From Squalor to Serenity
Rescued from a hoarding case, these dogs are now thriving
When the sheriff opened the side door of the squalid ranch house in Mississippi and permitted emergency teams inside, Chunk was one of the first dogs rescue teams saw.
The low-slung dog with the big, worried eyes and patchy fur was in the first room, watching nervously as rescuers entered one by one. Wearing respirators to protect themselves from ammonia fumes, rescuers from The HSUS, the Mississippi Animal Rescue League, and United Animal Nations stepped cautiously into the trash- and feces-filled house, going room to room to assess how many animals would need to be removed.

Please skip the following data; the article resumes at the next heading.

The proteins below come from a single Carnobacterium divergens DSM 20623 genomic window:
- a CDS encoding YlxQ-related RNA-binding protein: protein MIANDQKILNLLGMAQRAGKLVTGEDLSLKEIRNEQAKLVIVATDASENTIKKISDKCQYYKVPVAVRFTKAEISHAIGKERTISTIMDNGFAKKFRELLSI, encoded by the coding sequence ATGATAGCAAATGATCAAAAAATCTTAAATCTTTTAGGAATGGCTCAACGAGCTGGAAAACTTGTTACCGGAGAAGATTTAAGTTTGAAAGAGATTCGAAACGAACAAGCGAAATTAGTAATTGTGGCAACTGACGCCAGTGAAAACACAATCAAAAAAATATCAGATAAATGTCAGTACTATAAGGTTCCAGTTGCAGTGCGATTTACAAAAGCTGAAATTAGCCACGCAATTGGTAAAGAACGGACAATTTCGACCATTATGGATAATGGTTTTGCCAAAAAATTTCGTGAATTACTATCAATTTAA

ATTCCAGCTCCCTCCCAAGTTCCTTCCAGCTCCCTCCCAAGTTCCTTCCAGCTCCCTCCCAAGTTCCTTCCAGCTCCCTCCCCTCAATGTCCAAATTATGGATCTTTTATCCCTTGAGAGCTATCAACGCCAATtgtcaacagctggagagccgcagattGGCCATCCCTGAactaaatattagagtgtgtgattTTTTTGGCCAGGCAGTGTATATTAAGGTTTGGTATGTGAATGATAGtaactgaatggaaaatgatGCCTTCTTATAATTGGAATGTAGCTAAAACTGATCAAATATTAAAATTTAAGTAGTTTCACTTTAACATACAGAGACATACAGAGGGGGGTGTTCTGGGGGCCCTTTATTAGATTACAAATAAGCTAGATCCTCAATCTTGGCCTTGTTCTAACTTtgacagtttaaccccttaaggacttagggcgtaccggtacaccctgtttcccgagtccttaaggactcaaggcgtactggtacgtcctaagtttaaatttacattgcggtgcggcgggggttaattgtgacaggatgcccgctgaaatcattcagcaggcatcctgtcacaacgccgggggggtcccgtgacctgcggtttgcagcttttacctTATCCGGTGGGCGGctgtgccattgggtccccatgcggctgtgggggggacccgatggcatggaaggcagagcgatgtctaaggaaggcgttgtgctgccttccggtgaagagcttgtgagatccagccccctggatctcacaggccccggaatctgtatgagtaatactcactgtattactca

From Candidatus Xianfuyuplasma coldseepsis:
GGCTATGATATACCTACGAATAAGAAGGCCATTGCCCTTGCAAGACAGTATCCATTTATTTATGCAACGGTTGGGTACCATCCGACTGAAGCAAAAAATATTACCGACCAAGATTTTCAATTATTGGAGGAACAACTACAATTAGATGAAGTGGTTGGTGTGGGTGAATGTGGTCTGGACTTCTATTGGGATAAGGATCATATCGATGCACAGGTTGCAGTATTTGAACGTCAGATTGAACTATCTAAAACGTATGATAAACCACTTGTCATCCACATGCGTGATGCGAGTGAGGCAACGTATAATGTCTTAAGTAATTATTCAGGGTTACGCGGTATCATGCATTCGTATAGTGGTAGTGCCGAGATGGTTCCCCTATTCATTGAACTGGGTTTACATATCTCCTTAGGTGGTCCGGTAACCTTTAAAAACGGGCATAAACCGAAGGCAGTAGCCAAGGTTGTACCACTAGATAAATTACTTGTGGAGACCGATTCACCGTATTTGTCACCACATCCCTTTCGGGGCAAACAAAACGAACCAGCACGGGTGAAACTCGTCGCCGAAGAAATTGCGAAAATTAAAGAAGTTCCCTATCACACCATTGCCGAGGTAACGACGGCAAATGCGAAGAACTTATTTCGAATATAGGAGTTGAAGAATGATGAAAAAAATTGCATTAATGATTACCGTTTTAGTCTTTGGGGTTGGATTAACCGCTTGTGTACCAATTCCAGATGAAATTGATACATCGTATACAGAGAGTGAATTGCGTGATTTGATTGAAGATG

The teams gathered the squeaking puppies who sat in a pen under the red glow of a heating lamp, and lured out the timid dogs who darted through shadows and peered from under the bed. Meanwhile, Chunk paced back and forth, his raw and hairless paws squishing into a floor covered with poop, empty cans, and flattened bags of dog food and Wonder bread.
Local authorities had estimated that the woman running Raven’s Hope Animal Sanctuary had about 70 animals on her property. But by the end of that grueling, rainy day in March 2010, rescuers had pulled nearly 200 dogs out of muddy, algae- and feces-laden pens around the property.